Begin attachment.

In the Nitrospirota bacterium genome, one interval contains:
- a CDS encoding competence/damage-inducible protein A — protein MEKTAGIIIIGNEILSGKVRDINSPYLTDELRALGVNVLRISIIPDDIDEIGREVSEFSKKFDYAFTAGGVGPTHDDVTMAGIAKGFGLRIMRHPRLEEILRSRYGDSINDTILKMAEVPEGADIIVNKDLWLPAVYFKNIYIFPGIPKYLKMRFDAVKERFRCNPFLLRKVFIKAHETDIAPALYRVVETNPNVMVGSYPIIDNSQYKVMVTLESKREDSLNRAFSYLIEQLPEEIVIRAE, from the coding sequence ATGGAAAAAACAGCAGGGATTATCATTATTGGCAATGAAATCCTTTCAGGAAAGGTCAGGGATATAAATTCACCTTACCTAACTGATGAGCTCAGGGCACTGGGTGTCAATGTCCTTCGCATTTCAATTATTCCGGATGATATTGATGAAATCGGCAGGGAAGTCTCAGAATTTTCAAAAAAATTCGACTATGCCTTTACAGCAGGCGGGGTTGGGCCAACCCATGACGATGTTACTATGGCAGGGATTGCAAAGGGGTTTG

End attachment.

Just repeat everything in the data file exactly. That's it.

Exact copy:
In the Nitrospirota bacterium genome, one interval contains:
- a CDS encoding competence/damage-inducible protein A — protein MEKTAGIIIIGNEILSGKVRDINSPYLTDELRALGVNVLRISIIPDDIDEIGREVSEFSKKFDYAFTAGGVGPTHDDVTMAGIAKGFGLRIMRHPRLEEILRSRYGDSINDTILKMAEVPEGADIIVNKDLWLPAVYFKNIYIFPGIPKYLKMRFDAVKERFRCNPFLLRKVFIKAHETDIAPALYRVVETNPNVMVGSYPIIDNSQYKVMVTLESKREDSLNRAFSYLIEQLPEEIVIRAE, from the coding sequence ATGGAAAAAACAGCAGGGATTATCATTATTGGCAATGAAATCCTTTCAGGAAAGGTCAGGGATATAAATTCACCTTACCTAACTGATGAGCTCAGGGCACTGGGTGTCAATGTCCTTCGCATTTCAATTATTCCGGATGATATTGATGAAATCGGCAGGGAAGTCTCAGAATTTTCAAAAAAATTCGACTATGCCTTTACAGCAGGCGGGGTTGGGCCAACCCATGACGATGTTACTATGGCAGGGATTGCAAAGGGGTTTG